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Jerald Foster is a third-year sophomore. He's very likely Nebraska's starting left guard this season. Important dude. It's also true, to this point, he hasn't started a college game.

If that last point would maybe stop some from getting loud with a teammate, Foster assures it would not stop him.

"If I need to say it, I'll say it," Foster said. "Being on the O-line, I feel like we've got to do that."

Mike Riley would like that quote.

The Husker head coach said before fall camp he was taking a different approach this year. He'd normally had team captains named at the beginning of each summer. That's the way he did it in his first year at Nebraska.

There's not necessarily a right or wrong answer.

But this year, Riley said he "didn't want to limit that leadership" by placing C's on the shirts of four or five or six guys so far before the season.

Sometimes when you do that, Riley has found "other guys kind of take a step back, and I just didn't want to do that."

The changed approach, several key Huskers think, has been beneficial.

Junior defensive back Joshua Kalu said it doesn't matter if you're an old guy or young guy in the Nebraska locker room, he's seen players speak up more this year with a willingness to tell a peer when he's wrong.

"I feel like with (Riley) saying that early, it's given other guys the opportunity to coach other people without feeling ashamed that I'm not the captain," Kalu said. "Being able for everybody to talk to each other without someone feeling privileged, like, 'I'm the captain so nobody can say anything to me.' So everybody is holding each other more accountable."

Junior Marcus Newby points out that when someone messes up in the linebacker room, it gets highlighted and analyzed by everyone no matter what spot they may hold on the depth chart.

Starters are not afraid to give critiques to backups, sure, but also the other way around.

Foster said it's important to be able to accept that input, even if it's someone calling you out.

"If it's from a wide receiver saying that he doesn’t see you giving effort, well, if he doesn’t see it, I know a coach like (Mike Cavanaugh) won't see it either," Foster said. "Obviously, if someone with an untrained eye sees something wrong with your game, that makes me want to work harder and clean everything up."

Sophomore defensive end Sedrick King thinks motivation from a teammate can even come from just a few words.

"Something as simple as just telling the guy next to you to pick it up is all that it takes, and I feel like anybody can do that," King said.

Certainly senior leadership still matters. This is a Husker team heavily saturated with seniors, including Tommy Armstrong, Jordan Westerkamp and Nate Gerry. All were captains a season ago.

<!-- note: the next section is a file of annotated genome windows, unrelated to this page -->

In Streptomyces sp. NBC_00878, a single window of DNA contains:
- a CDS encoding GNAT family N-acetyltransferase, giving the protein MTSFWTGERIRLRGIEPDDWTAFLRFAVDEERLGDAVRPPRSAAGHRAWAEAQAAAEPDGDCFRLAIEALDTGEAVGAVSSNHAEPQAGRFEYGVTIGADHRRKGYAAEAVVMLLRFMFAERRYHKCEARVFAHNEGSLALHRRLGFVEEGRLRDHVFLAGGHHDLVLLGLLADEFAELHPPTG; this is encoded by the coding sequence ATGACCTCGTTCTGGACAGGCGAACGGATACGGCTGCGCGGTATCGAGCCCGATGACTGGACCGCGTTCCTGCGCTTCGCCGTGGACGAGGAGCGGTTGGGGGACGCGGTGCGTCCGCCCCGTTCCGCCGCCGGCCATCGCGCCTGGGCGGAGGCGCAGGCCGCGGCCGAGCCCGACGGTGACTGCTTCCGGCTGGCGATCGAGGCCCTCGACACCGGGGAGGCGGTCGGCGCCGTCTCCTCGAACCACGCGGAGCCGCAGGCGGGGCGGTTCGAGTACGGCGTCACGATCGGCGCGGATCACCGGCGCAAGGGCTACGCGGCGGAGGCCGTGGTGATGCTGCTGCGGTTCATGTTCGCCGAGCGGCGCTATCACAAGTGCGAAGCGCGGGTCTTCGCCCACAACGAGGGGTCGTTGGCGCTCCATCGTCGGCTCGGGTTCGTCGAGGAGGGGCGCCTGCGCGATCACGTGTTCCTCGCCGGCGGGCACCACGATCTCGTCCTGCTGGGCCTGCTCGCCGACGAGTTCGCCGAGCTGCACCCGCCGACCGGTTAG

Sophomore defensive back Aaron Williams said he turns to Gerry all the time for motivation and to ask questions. What does Gerry provide him? "Comfort," Williams answered.

On the O-line, Foster points to center Dylan Utter. He's played more college football than anybody in the room.

A young gun has to respect that.

"I think it's easy to look to him. He’s a five-year guy. He's been here, he’s seen it all. He’s done things that we haven’t, we haven’t accomplished yet," Foster said. "He's a good guy to be leading us. I feel like he's doing the role well. When we goof off, he'll start getting us back in order, things you need."

At running back, Terrell Newby is a senior who, even though he favors leading by example, is trying to take on more of a vocal role in his senior year.

"I feel like that's one of the things we talked about as a senior group, holding everybody accountable," Newby said. "And you get that across the board, not just seniors, but from freshmen all the way up, we keep each other accountable."

Riley has pointed out that leadership is not all about someone giving big speeches, but about doing the right thing and setting the right example.

In that regard, he has said he believes this team has a high supply of it.

Granted, the real test will come on some not-so-distant Saturday when the Huskers take a punch.

Who steps up then? He doesn't necessarily have to be a senior. He doesn't even have to be a captain.

"I feel like you know the opportunity when it's at hand, if you need to speak up," Foster said. "You need to do it. Don't sit back, just because you're a younger guy and let something be wrong.

"This is us growing into men, to be the guy that you want to be when you're older. You can't just see something wrong and just let it happen."

Reach the writer at 402-473-7439 or bchristopherson@journalstar.com. On Twitter @HuskerExtraBC.

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